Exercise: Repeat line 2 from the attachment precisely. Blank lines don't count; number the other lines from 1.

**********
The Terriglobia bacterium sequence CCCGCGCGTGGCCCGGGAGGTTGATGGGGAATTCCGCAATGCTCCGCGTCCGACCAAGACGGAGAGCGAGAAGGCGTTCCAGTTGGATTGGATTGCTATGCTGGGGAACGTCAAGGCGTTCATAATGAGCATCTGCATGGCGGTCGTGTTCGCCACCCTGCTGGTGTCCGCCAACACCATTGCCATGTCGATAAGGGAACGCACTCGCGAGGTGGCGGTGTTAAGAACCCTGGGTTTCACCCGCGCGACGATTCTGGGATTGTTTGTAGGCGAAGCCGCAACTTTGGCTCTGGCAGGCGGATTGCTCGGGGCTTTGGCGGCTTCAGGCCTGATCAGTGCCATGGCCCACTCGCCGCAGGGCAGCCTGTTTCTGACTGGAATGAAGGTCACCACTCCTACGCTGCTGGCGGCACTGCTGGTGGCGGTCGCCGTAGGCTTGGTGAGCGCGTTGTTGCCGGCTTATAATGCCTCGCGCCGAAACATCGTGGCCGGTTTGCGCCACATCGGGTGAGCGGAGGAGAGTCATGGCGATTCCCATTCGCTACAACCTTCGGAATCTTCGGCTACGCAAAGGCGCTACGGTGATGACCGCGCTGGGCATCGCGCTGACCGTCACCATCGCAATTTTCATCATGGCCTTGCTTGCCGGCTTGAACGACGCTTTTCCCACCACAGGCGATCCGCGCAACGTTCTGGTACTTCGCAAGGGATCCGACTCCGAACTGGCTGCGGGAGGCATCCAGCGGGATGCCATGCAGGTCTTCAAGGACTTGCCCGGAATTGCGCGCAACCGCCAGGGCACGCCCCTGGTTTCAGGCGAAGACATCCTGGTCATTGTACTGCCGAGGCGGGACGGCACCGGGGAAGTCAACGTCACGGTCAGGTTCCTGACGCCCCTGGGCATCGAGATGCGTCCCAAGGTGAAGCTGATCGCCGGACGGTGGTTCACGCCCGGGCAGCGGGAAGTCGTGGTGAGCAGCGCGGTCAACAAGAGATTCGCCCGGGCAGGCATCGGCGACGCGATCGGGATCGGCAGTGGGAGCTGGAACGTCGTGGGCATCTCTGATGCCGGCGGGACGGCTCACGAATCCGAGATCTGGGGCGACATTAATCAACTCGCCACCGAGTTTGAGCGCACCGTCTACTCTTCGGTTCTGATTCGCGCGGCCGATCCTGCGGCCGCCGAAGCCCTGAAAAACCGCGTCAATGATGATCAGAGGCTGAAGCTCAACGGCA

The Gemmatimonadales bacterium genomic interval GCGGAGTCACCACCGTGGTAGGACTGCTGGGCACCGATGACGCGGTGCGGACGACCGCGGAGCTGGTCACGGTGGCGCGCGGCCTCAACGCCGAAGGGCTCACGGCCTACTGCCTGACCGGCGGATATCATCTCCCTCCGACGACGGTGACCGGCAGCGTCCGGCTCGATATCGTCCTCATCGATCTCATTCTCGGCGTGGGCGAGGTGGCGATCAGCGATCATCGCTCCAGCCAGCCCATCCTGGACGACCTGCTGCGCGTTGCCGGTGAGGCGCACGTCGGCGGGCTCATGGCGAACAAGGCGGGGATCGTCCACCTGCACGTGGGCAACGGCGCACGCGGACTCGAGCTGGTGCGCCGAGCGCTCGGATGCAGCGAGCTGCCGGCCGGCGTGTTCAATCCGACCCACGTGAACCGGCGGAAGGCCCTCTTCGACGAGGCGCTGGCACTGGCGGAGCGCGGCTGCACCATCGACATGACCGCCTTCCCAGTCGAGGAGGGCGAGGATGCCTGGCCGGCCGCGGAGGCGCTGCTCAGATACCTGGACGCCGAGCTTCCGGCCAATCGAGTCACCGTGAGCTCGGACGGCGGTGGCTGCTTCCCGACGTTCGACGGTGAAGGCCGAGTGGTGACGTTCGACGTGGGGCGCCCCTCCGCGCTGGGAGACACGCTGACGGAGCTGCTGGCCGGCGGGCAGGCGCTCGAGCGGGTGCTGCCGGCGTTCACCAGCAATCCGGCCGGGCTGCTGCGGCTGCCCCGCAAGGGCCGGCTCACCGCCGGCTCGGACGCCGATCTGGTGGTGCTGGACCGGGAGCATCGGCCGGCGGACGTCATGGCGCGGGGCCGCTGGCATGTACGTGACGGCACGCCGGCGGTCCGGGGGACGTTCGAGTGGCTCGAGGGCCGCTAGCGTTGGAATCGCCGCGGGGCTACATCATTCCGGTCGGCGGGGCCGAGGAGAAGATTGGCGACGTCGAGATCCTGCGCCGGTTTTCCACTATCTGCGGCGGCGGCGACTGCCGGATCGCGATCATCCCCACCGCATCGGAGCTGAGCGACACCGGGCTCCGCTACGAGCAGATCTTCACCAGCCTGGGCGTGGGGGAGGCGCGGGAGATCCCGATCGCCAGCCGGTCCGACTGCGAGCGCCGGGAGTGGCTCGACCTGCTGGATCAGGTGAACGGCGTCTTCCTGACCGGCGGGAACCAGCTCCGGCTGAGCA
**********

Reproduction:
The Gemmatimonadales bacterium genomic interval GCGGAGTCACCACCGTGGTAGGACTGCTGGGCACCGATGACGCGGTGCGGACGACCGCGGAGCTGGTCACGGTGGCGCGCGGCCTCAACGCCGAAGGGCTCACGGCCTACTGCCTGACCGGCGGATATCATCTCCCTCCGACGACGGTGACCGGCAGCGTCCGGCTCGATATCGTCCTCATCGATCTCATTCTCGGCGTGGGCGAGGTGGCGATCAGCGATCATCGCTCCAGCCAGCCCATCCTGGACGACCTGCTGCGCGTTGCCGGTGAGGCGCACGTCGGCGGGCTCATGGCGAACAAGGCGGGGATCGTCCACCTGCACGTGGGCAACGGCGCACGCGGACTCGAGCTGGTGCGCCGAGCGCTCGGATGCAGCGAGCTGCCGGCCGGCGTGTTCAATCCGACCCACGTGAACCGGCGGAAGGCCCTCTTCGACGAGGCGCTGGCACTGGCGGAGCGCGGCTGCACCATCGACATGACCGCCTTCCCAGTCGAGGAGGGCGAGGATGCCTGGCCGGCCGCGGAGGCGCTGCTCAGATACCTGGACGCCGAGCTTCCGGCCAATCGAGTCACCGTGAGCTCGGACGGCGGTGGCTGCTTCCCGACGTTCGACGGTGAAGGCCGAGTGGTGACGTTCGACGTGGGGCGCCCCTCCGCGCTGGGAGACACGCTGACGGAGCTGCTGGCCGGCGGGCAGGCGCTCGAGCGGGTGCTGCCGGCGTTCACCAGCAATCCGGCCGGGCTGCTGCGGCTGCCCCGCAAGGGCCGGCTCACCGCCGGCTCGGACGCCGATCTGGTGGTGCTGGACCGGGAGCATCGGCCGGCGGACGTCATGGCGCGGGGCCGCTGGCATGTACGTGACGGCACGCCGGCGGTCCGGGGGACGTTCGAGTGGCTCGAGGGCCGCTAGCGTTGGAATCGCCGCGGGGCTACATCATTCCGGTCGGCGGGGCCGAGGAGAAGATTGGCGACGTCGAGATCCTGCGCCGGTTTTCCACTATCTGCGGCGGCGGCGACTGCCGGATCGCGATCATCCCCACCGCATCGGAGCTGAGCGACACCGGGCTCCGCTACGAGCAGATCTTCACCAGCCTGGGCGTGGGGGAGGCGCGGGAGATCCCGATCGCCAGCCGGTCCGACTGCGAGCGCCGGGAGTGGCTCGACCTGCTGGATCAGGTGAACGGCGTCTTCCTGACCGGCGGGAACCAGCTCCGGCTGAGCA